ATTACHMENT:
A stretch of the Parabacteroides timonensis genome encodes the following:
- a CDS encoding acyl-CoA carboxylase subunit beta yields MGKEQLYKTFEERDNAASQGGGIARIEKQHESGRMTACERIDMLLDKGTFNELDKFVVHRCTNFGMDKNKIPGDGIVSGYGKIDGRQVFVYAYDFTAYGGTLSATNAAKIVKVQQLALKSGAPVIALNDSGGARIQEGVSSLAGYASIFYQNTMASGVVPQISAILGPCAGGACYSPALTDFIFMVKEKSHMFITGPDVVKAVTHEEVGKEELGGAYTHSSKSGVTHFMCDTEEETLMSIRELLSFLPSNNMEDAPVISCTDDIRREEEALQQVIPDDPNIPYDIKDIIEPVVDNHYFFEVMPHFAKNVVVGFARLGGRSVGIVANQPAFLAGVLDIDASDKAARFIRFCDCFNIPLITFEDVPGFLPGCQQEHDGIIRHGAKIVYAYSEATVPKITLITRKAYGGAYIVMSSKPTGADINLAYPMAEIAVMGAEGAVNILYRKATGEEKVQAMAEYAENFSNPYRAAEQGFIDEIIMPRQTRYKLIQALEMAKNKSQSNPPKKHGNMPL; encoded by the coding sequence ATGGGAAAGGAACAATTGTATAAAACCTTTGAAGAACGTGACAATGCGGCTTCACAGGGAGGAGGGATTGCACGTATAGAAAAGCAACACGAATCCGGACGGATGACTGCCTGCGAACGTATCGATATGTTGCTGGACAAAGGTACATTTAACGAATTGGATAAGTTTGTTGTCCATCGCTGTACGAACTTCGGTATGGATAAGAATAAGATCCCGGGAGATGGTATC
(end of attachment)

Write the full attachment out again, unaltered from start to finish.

A stretch of the Parabacteroides timonensis genome encodes the following:
- a CDS encoding acyl-CoA carboxylase subunit beta yields MGKEQLYKTFEERDNAASQGGGIARIEKQHESGRMTACERIDMLLDKGTFNELDKFVVHRCTNFGMDKNKIPGDGIVSGYGKIDGRQVFVYAYDFTAYGGTLSATNAAKIVKVQQLALKSGAPVIALNDSGGARIQEGVSSLAGYASIFYQNTMASGVVPQISAILGPCAGGACYSPALTDFIFMVKEKSHMFITGPDVVKAVTHEEVGKEELGGAYTHSSKSGVTHFMCDTEEETLMSIRELLSFLPSNNMEDAPVISCTDDIRREEEALQQVIPDDPNIPYDIKDIIEPVVDNHYFFEVMPHFAKNVVVGFARLGGRSVGIVANQPAFLAGVLDIDASDKAARFIRFCDCFNIPLITFEDVPGFLPGCQQEHDGIIRHGAKIVYAYSEATVPKITLITRKAYGGAYIVMSSKPTGADINLAYPMAEIAVMGAEGAVNILYRKATGEEKVQAMAEYAENFSNPYRAAEQGFIDEIIMPRQTRYKLIQALEMAKNKSQSNPPKKHGNMPL; encoded by the coding sequence ATGGGAAAGGAACAATTGTATAAAACCTTTGAAGAACGTGACAATGCGGCTTCACAGGGAGGAGGGATTGCACGTATAGAAAAGCAACACGAATCCGGACGGATGACTGCCTGCGAACGTATCGATATGTTGCTGGACAAAGGTACATTTAACGAATTGGATAAGTTTGTTGTCCATCGCTGTACGAACTTCGGTATGGATAAGAATAAGATCCCGGGAGATGGTATC